Wavelets could theoretically come to the rescue of the troubled Hubble Space Telescope, by helping scientists enhance the blurred images caused by a flaw in the telescope's light-gathering mirror. Ingrid Daubechies of AT&T Bell Laboratories said wavelets are efficient tools for removing distortion from visual images, though space agency researchers say they plan to use "tried and true" methods at this point.
With wavelets, on the other hand, many differently shaped curves can be fitted to the graphs of complicated phenomena better than Fourier terms, said Ronald Coifman, a professor of mathematics at Yale University who has worked with [Yves Meyer], the French wavelet experts, for a number of years.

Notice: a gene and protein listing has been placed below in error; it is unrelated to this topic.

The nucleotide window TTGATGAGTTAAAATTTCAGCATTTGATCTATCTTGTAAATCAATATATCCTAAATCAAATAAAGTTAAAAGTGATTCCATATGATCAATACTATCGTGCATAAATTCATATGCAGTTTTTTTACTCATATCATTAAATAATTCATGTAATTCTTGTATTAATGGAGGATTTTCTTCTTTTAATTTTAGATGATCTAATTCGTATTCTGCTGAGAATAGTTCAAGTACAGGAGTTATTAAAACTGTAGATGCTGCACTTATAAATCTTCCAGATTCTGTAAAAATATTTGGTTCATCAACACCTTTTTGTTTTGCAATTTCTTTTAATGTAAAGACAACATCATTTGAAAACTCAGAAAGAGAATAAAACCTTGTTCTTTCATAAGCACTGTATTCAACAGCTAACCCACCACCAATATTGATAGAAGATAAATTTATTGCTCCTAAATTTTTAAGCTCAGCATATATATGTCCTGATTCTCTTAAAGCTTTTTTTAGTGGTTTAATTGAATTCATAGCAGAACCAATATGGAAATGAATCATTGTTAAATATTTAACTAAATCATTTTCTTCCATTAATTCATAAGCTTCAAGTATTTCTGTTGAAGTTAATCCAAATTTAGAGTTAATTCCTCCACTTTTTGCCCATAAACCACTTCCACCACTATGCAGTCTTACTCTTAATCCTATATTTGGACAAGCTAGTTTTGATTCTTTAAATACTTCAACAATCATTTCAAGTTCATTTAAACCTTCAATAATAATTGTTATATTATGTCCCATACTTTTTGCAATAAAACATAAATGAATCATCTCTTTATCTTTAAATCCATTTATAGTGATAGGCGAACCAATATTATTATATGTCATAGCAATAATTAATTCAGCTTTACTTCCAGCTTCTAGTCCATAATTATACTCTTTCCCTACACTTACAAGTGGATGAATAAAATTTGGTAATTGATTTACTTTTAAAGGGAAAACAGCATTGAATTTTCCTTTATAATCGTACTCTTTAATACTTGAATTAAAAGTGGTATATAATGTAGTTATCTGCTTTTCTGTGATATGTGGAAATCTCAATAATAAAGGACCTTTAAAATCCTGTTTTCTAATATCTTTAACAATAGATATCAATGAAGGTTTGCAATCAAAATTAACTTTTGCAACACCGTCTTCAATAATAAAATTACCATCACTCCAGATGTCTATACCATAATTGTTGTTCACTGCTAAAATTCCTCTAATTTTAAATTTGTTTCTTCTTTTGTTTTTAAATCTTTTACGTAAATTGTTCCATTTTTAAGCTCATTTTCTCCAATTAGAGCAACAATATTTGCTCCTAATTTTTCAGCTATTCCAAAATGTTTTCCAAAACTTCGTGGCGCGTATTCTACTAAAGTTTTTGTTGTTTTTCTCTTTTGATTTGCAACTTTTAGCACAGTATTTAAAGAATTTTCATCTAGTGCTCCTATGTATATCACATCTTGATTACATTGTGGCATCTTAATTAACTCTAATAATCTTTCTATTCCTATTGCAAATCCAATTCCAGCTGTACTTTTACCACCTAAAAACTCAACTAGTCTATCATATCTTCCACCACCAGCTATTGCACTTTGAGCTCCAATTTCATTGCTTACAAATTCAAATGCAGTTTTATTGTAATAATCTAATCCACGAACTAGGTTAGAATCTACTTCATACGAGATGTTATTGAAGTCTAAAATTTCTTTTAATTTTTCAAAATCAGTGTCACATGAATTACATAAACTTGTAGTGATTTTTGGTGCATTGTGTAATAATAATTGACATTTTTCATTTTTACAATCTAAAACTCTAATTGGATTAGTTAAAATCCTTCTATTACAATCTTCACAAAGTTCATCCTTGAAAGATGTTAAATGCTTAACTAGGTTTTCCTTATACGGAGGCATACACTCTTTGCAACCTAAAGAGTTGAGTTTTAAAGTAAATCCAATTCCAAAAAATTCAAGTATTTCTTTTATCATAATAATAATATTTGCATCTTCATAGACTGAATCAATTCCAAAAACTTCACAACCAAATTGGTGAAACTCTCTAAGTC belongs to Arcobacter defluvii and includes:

The bottom line, said Daubechies, the AT&T Bell Laboratories researchers who has has made important contributions to wavelet theory, is that wavelets allow a more precise analysis or compression of complex information than any previous technique. And, unlike the Fourier transform, wavelets can probe a complex function at different scales of resolution -- high power to capture fine details of how the function is changing (the "trees") or low power to encompass the overall picture (the "forest").